Once, it was a model of cooperative enterprise, proof that a business, voluntarily organized and owned and controlled by members, could compete against traditionally for-profit-only firms. That was 40 years ago.

In recent times, the Silver Spring-based Greenbelt Consumer Services, Inc. - the second largest consumer cooperative in the country - lose its way.

Some say it grew too big for itself. Others, that the former Greenbelt management team lot sight of their commitment to consumer involvement and pursued dreams of empire instead.

At one time, the Greenbelt cooperative was an impressively large business: 22 supermarkets, 5 pharmacies, 10 gas stations. Today, it is down to 12 supermarkets and 7 gas stations. It had been trying to erase at $1.5 million deficit left over from the 1970-72 period, but last year suffered a loss of $462,-00. The book value of its stock has fallen from $10 per share to $5.58 as of January, 1977.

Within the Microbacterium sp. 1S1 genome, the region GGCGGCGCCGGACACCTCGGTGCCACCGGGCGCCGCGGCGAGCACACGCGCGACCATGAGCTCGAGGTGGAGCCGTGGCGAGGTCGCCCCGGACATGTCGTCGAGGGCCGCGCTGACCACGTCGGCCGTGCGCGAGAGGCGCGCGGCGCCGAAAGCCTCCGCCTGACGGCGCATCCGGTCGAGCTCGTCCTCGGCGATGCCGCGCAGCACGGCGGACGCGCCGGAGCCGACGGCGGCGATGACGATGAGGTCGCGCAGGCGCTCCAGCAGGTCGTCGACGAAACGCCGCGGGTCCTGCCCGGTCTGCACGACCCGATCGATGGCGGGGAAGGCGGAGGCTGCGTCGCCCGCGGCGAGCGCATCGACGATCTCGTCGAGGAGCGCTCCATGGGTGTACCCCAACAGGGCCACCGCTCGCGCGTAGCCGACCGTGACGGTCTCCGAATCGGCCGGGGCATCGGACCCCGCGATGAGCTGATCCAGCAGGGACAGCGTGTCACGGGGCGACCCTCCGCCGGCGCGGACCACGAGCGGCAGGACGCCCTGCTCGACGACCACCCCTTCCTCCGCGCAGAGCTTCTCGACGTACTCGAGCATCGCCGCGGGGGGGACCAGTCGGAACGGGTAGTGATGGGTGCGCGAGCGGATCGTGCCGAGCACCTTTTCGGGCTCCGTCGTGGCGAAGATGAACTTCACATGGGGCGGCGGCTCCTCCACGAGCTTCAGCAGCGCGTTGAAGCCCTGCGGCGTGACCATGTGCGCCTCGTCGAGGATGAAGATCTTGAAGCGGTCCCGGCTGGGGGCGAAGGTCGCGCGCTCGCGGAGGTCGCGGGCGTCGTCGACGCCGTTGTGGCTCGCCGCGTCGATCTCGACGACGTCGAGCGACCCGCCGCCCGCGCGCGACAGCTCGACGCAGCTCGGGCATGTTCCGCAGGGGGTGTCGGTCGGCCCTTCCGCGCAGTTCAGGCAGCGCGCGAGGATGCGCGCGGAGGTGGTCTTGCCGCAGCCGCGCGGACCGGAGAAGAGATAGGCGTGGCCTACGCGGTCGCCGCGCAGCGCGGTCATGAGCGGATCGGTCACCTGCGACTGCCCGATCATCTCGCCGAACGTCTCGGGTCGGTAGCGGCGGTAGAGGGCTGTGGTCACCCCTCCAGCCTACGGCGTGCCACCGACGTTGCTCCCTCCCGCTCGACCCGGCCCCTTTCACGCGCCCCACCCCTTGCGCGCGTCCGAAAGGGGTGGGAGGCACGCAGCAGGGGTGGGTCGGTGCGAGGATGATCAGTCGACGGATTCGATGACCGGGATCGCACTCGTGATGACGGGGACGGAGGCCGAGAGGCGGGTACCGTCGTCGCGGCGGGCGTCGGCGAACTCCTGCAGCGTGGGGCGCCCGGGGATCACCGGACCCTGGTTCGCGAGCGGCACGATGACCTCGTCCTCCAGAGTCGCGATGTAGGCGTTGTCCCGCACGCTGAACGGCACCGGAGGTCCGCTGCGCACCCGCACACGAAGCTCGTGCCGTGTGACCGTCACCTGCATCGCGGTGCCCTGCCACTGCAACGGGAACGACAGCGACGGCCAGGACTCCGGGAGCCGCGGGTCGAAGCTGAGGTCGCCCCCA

Most serious of all, Greenbelt as not refunded any profits to its membership since 1959. Called "patronage refunds," these returns are a unique feature of cooperatives and distinguish them from other forms of private enterprises. They are generally awarded in proportion to the amount each member spends at the co-op.

Despite its troublesome past, Greenbelt is not about to abandon its 38,500 members. Its chain of Scan furniture stores have been operating profitably throughout the dark years and are continuing to expand. Last year, a tenth Scan store opened for business.

More significantly, the cooperative has filed with the Securities and Exchange Commission for permission to seek new members.

Much of the guarded optimism among the co-op's staff centers around their new chief executive, Roy Bryant. He was hired at the end of last year from the large and successful Berkeley Co-op, bringing with him 30 years of food industry experience.

Why leave a sunny and profitable operation on the West Coast for something uncertain and less appreciated in the East? Because, say those who know Bryant's mind, co-ops have become a way of life for him and for many in the West, as he thinks they can become for many in the Washington area.